Aussie brokers caught out by NZ fire levy

Aussie brokers caught out by NZ fire levy | Insurance Business

Aussie brokers caught out by NZ fire levy
Brokers across the Tasman could find themselves being accused of failing to give proper advice after millions of dollars of New Zealand fire levies have been found owing from overseas companies.

A review of overseas-registered companies with assets in New Zealand revealed hundreds of companies had assets insured under a global policy created in Australia, and had not been told by their broker of their New Zealand liabilities.

Some of them are now facing six years of outstanding levy payments, which, once penalties and interest have been included, could vary between thousands or millions of dollars, depending on the size of the company’s assets.

The outstanding payments would have been higher but legally the Fire Service could only go back six years under the Statute of Limitations.

A spokesman for the New Zealand Fire Service said Australian brokers should properly inform themselves of the regulatory environment their clients operate in so as to give the best advice possible.

NZFS chief financial officer, Brett Warwick, said while the onus and ultimate responsibility is on the company to pay the levy, questions could be asked of the broker for not advising them of it.

“If they’re operating outside their own country a broker needs to understand the regulatory environment in which they’re operating in and therefore give their clients the advice the best advice possible.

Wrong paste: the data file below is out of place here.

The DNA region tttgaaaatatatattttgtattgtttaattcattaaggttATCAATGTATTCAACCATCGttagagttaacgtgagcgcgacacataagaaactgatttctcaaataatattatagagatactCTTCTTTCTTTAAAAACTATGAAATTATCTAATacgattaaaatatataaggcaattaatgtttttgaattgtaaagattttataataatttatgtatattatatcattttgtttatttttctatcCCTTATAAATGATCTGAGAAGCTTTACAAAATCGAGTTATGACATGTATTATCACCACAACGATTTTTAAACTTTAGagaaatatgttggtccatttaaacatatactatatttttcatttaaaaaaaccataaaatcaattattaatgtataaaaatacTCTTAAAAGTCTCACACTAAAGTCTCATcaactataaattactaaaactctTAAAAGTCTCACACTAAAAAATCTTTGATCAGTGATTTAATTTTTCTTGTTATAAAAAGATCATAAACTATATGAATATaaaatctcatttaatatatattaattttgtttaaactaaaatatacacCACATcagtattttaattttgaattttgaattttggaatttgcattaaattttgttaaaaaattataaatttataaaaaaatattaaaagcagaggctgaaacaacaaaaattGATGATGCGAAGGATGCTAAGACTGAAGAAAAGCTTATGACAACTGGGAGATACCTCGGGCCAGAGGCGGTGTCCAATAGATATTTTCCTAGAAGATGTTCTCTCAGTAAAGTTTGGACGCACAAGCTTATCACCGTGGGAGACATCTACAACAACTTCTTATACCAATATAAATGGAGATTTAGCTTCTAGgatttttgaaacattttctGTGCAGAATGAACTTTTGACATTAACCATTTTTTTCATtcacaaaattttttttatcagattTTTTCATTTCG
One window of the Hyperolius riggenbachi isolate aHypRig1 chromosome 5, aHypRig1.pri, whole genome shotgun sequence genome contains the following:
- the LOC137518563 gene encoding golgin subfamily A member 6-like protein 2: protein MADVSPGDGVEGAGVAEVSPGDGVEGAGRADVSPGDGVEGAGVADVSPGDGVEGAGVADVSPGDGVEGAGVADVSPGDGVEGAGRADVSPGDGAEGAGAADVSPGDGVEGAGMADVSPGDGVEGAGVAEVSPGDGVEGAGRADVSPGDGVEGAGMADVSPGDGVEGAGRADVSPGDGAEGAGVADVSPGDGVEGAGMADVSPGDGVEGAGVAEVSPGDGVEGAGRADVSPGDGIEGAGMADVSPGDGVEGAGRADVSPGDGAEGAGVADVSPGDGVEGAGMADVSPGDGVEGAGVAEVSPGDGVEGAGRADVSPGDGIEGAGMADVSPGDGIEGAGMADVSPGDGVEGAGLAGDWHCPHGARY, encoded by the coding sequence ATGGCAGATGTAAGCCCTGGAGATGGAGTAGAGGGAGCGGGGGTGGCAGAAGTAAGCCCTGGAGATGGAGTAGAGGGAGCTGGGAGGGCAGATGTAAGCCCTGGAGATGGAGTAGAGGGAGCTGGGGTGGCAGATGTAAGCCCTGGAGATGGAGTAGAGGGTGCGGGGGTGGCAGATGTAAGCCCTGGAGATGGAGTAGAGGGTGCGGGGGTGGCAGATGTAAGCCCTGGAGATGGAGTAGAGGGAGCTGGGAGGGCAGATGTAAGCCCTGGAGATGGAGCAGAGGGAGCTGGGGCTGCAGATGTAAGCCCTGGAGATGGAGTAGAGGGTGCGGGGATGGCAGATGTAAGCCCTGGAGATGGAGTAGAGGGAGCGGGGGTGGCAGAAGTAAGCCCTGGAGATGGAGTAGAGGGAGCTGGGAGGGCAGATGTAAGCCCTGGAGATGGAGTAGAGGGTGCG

“Where that doesn’t happen and they’re surprised by what the outcomes are then that’s when the trouble comes, and not just for us but the client and the broker as well.

 “Ultimately we go back and approach the client so it’s quite open as to what the situation is and how that arose. I suspect a lot of discussion takes place behind closed doors after that!” he added.

Warwick said in some cases the amounts had been over million, and for some $10,000, with the amount being relative to the organisation.

“We have the penalty regime which has two components – there’s an interest charge of 1.5% per month and a surcharge of 10% every six months so it doesn’t take much for the levy to double.

“However, I make sure I’m consistent and fair in terms of applying penalities and surcharge so quite often the amount is relative to the organisation.

“$1m might not be as much to some but it does still hurt and it does come as a big surprise.”
CEO of the National Insurance Brokers Association of Australia, (NIBA), Dallas Booth, said they broadcast information like this when they become aware of it using their newsletter but refused to say if any brokers had been hauled over the coals.

When asked what measures are now being taken to ensure brokers know about extra charges such as these, he implied the onus was on the NZ Fire Service to do so. He said: “I am not sure what other steps the NZ Fire Service might be taking to bring these obligations to the attention of overseas insurance brokers.”

The Insurance Brokers Association of New Zealand (IBANZ) CEO Gary Young said the revelations served as a timely reminder to all brokers to be clear of their clients’ obligations when operating in other territories.

“It’s always going to be hard to ensure offshore brokers remember the levies of each locality,” he said. “Here it happens in reverse – the New Zealand brokers have to remember about the fire levies in Australia. It’s less of an issue now there are only a couple of states left who haven’t put it onto the rates. So it’s gradually becoming less of an issue the other way.”